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Published on November 24th, 2022 📆 | 6682 Views ⚑


How is India using technology as a weapon in war against poverty?


Munna, a tea seller, who has a small shop in a buzzing area near the IT hub of Nagpur, has digitalised his business and no longer depends on cash transactions. Not just payments, he settles his procurement and does the necessary shopping online. He has an online Health card and access to medical records and essential documents through a smartphone. Technology has assisted Munna in being digitally empowered and helped him avail various benefits through a click. 

Technology and India are not distant terms; India has, time and again, used technology to improve the lives of citizens and put India on a global pedestal. Be it AGNI, DNA fingerprinting, Pokhran-II nuclear test, or the Chandrayaan-I mission to the moon, India has made considerable achievements. But in the last eight years, India has used technology to solve problem statements concerning ordinary citizens. As a result, we are witnessing a Digital revolution in India. The crux of this revolution is — How is India using Technology as a weapon in war against Poverty? 

India’s Growing Digital Prowess

The backbone of India’s Digital revolution is low data cost and enhanced connectivity. The price of mobile data in India is among the cheapest, with an average cost of 1GB of mobile data in India costing around Rs. 14. Low data cost and affordable smartphones have increased smartphone numbers from 150 million to 750 million. In the last eight years, schemes like BharatNet have reduced the urban-rural gap and supplemented broadband connections; in 2014, India had around 60 million broadband connections, whereas in 2022, the number has increased to 810 million. 

Direct Benefit Transfer 

With low data cost and mobile phone access, constructing a digital ecosystem was the next step. To achieve the following, the JAM trinity was envisioned. JAM (Jan Dhan – Aadhaar – Mobile) has been a game changer for India; JAM enabled DBT and other seamless payment prospects. DBT has played a pivotal role in allowing the government to reach the last mile and supporting the most deprived sections of society. DBT has improved financial inclusion and enabled accurate targeting of beneficiaries. Around 310 schemes from 54 Ministries/ Departments are being implemented under DBT. More than Rs 36,659 crore was transferred using DBT to approximately 16.01 crore beneficiaries during the Covid-19 lockdown (2019). 

Digital transactions are leading the way

JAM has paved the way to a seamless digital payment ecosystem. In the early stages, a year after the launch of UPI, the total number of payments was 6% compared to 36% of Card payments. However, in FY 2021, UPI’s share expanded to 63%, while the percentage of Card payments shrunk to 9%. The progressive advancement of UPI has not just constructed an efficient payment instrument, but it has connected millions on an inclusive and well-structured Digital platform. For the third consecutive month, UPI transaction volumes breached the six-billion mark.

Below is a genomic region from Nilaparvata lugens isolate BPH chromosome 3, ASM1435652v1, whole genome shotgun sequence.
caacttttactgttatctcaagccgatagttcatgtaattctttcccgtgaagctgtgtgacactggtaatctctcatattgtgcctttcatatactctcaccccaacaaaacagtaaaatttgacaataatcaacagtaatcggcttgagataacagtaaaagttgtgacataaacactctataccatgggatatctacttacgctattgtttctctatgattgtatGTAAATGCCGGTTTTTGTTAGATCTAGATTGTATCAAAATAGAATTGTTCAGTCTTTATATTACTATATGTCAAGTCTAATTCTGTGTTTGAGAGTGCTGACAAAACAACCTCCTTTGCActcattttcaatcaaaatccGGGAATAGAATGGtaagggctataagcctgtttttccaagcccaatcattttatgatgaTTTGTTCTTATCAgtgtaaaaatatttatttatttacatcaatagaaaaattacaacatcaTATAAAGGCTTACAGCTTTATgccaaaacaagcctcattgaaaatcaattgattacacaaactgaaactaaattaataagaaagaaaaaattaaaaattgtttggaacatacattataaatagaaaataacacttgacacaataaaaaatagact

Digital and Inclusive Health

Digital outreach of healthcare facilities is one of the ways to distribute and provide inclusive and equitable resources. Like the success of India’s Digital financial ecosystem, the digital health ecosystem is not behind. Tech is the backbone of India’s Covid Vaccination drive. From booking an appointment to getting the vaccination certificate, CoWin is a one-stop platform for all Covid related documents. Similarly, Ayushman Bharat Digital Mission aims to construct a National Digital Health Ecosystem that advocates Universal Health Coverage in a Digital, Inclusive, Affordable, Efficient, Safe and Accessible manner.

GeM is the one-stop marketplace for the MSMEs

With solid fintech and investment in digital schemes, launching an online market would create a 360-degree ecosystem. The government of India launched the Government e-Marketplace (GeM) on August 9, 2016. GeM has the potential to benefit more than 8.54 lakh registered cooperatives and their 27 Crore members. It is transparent and efficient; it helps in speedy procurement. GeM has replaced the lengthy procurement process and made the companies/departments efficient. 

Numerous other technological interventions are improving and making citizens’ life easy. Technology should not just be accessible to a niche segment; it should be accessible to the masses. India is an example of how technology, if used for good, can be a case study for the Globe. Investing in technology is a merit good that will have a compounding interest in the near future. India has laid the foundation of an inclusive, connected, and accessible society; this is how India uses Technology as a weapon in the war against Poverty. 



Views expressed above are the author's own.


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